With a dwindling number of available staff, advice firms who want to grow and expand are struggling to recruit. What is happening in some firms at the moment is that if a firm wants to recruit an experienced and qualified adviser, they are likely to have to offer a significantly higher pay package to incentivise them to move to their firm from their current firm, which then leaves a gap in the firm they leave. The risk is this then continues from firm to firm and although advisers may end up being paid more, these costs will inevitably need to be passed on to clients.

As a large proportion of advisers plan their exit from the profession, some may struggle to find a suitable buyer. Many firms looking to sell their business are less interested in the price they can get for their business and more interested in what sort of service their clients will be given going forward. The challenge will be that the fewer firms there are, the less options that selling firms have in finding that suitable buyer.

The solutions to address are really two-fold. We need to address the issue around adviser numbers and try to replenish numbers within the profession to meet consumer demand. We also need to look at alternative solutions to serve customers, who perhaps don’t need the full face-to-face advice services offered to them. Technology may go some way in helping to addres the advice gap, and the FCA 'sandbox' initiative allows robo-advice firms to test their products in the market under the regulator’s supervision.

Yet increasing adviser numbers remains a major issue, one which we have been trying to address for years but nobody seems to have cracked.

Adviser training and development was much more abundant in the past than it is today. Banks, insurers and tied sales operations all ran programmes which recruited advisers to the sector, teaching and coaching them in the skills required. Most of these entry points to the profession have now ceased and only a handful of programmes still exist for recruiting unqualified advisers. These exist within some major networks and also a small number of providers have recently created their own direct sales channels. These will help with increasing the number of advisers, but on a much lower scale than they helped in the past.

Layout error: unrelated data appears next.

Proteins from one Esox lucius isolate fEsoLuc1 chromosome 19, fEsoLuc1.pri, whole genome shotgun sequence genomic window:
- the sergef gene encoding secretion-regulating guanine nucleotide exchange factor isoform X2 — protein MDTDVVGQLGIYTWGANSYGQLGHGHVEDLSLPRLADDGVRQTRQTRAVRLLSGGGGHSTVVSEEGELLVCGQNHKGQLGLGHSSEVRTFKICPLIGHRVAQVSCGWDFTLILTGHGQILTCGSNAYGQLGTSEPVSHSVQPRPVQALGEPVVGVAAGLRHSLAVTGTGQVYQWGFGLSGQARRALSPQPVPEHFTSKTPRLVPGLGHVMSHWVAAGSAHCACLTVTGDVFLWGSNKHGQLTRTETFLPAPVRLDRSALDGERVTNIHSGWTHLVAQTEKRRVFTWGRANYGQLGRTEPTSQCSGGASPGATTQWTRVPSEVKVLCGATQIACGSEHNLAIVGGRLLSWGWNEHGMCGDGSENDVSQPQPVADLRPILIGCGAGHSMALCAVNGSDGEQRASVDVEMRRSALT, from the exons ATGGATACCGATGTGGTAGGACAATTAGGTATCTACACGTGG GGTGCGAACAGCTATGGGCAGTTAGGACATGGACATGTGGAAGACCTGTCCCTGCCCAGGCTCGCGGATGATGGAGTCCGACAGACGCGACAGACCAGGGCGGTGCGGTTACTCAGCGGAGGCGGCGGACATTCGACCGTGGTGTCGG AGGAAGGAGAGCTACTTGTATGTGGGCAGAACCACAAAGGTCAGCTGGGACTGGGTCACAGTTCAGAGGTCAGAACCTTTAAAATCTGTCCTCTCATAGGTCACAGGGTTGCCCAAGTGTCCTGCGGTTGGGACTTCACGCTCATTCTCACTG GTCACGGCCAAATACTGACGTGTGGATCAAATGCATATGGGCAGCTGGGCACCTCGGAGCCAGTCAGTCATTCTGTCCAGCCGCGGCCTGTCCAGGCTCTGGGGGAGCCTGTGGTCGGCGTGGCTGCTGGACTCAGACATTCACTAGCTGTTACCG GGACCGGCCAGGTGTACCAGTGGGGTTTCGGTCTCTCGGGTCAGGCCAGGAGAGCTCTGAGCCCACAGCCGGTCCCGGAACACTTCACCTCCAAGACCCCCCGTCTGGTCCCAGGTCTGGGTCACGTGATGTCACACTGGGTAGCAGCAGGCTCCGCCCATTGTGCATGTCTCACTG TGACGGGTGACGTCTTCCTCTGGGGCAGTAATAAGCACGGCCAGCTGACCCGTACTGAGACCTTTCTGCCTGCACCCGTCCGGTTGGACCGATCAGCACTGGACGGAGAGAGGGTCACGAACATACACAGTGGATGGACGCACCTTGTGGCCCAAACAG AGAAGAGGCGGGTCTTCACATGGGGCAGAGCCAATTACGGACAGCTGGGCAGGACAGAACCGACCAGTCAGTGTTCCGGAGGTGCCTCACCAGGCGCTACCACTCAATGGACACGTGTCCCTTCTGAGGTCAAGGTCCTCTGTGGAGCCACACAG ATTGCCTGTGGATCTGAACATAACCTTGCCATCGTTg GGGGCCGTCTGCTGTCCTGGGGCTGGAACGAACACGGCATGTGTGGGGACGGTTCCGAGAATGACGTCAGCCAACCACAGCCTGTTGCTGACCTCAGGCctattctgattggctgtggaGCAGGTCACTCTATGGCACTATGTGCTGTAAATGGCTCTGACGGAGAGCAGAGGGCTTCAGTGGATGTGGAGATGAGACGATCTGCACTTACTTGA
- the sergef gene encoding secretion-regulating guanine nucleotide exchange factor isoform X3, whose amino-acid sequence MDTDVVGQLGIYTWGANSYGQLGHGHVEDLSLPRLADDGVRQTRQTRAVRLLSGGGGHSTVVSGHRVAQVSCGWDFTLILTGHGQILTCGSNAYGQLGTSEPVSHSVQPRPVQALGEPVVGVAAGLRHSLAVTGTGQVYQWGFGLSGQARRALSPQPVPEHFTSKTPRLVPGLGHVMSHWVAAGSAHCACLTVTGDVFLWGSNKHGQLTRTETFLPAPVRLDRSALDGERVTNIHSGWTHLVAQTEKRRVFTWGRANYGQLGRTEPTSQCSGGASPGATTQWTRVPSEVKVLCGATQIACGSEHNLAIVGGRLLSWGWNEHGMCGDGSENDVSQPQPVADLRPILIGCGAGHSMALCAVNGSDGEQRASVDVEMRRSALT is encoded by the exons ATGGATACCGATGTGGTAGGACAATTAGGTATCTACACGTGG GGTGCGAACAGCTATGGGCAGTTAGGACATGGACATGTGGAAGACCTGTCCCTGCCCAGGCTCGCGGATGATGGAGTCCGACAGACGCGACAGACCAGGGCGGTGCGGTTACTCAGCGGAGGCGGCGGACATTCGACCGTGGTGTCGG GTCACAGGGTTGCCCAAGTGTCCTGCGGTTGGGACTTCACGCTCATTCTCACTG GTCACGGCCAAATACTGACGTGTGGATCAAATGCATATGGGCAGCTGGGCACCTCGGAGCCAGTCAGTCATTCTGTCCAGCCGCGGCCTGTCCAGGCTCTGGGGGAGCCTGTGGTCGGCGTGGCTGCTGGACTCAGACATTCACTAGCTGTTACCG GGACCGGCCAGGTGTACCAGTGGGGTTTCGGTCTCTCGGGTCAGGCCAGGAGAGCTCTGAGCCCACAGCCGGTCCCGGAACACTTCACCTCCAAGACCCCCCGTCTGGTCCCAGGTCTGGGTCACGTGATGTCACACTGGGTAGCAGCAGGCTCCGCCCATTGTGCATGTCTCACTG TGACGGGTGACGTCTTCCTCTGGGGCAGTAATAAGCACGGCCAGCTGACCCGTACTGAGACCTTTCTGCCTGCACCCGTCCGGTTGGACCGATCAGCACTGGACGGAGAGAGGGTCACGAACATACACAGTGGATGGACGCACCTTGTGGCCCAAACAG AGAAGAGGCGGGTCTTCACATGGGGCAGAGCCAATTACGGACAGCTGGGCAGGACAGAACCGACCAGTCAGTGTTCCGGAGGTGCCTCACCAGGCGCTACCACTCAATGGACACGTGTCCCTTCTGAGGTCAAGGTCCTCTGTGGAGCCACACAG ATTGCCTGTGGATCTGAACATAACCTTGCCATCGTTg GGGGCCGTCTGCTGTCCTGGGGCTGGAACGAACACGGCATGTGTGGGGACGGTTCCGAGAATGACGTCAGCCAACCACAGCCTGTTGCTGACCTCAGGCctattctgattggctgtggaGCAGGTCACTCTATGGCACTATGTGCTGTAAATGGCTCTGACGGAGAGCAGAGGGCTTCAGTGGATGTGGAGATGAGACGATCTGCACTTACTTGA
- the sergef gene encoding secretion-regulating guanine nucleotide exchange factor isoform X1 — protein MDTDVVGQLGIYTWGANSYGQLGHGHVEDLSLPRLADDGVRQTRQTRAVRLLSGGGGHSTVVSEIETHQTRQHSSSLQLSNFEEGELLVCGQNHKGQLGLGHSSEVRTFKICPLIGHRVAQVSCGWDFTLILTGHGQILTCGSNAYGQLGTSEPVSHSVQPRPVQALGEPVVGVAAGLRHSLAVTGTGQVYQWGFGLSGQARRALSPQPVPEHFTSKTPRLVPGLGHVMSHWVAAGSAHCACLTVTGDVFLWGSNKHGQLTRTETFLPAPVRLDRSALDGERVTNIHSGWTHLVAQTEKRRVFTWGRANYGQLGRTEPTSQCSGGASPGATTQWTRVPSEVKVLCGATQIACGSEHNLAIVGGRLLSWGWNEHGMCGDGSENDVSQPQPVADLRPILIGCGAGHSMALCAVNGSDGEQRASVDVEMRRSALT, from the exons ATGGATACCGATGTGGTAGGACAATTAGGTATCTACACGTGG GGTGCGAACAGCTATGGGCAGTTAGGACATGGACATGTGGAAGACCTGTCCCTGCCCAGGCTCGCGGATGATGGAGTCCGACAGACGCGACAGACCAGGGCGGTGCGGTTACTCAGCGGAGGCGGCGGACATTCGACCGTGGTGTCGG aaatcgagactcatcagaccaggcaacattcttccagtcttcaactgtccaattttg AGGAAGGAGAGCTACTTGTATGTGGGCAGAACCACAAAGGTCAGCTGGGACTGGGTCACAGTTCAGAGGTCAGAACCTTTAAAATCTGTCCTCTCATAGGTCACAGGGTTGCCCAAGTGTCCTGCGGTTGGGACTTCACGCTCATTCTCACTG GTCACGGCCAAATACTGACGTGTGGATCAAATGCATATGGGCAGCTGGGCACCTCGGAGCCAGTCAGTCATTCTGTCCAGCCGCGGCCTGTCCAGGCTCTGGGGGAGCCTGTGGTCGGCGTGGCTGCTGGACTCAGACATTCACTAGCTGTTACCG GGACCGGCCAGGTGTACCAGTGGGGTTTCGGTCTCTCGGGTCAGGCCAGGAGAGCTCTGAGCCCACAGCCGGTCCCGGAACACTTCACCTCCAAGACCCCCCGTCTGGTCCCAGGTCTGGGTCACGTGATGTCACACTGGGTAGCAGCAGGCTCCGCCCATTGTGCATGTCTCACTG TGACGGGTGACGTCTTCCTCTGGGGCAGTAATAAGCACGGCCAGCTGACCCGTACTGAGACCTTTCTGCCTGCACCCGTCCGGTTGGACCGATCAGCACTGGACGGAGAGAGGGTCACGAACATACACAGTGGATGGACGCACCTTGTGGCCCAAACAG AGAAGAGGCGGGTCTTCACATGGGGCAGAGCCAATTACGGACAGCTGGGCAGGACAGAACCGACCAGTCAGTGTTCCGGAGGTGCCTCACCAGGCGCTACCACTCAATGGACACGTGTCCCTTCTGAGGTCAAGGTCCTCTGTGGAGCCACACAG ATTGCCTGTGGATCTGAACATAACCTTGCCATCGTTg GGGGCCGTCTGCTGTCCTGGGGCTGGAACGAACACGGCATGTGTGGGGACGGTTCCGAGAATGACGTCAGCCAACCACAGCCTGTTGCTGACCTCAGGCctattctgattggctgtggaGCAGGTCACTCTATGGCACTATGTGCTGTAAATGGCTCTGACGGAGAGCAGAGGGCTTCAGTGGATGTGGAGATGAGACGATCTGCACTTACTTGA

Of course, small advice firms can recruit and train their own staff, however there are some concerns and challenges that firms have identified around this potential route. Many firms simply don’t have the expertise to train their own staff to become fully competent advisers and don’t know where to start. The time and cost required are also often a challenge, especially where they have a concern that once they have put the cost and time into training, their trainee could end up leaving the firm and going elsewhere. The only real way to mitigate against this risk is treating their trainee so well that they don’t want to leave. It is also possible to provide incentives for the trainee once they have qualified, such as pay increases, clients or equity in the business.

The new apprenticeships regime could however be the best option we have had in years to replenish the profession with the next generation of advisers. An apprenticeship offers ‘on the job’ training with ‘off the job’ learning. On the job training is provided by the employer and off the job training provided through a training provider, such as ourselves, On completion, the apprentice would have received all the relevant knowledge, skills and behaviours to be a qualified adviser.

In my next article I'll look at the mechanics of apprenticeships, and where we are now.

By Tom Hegarty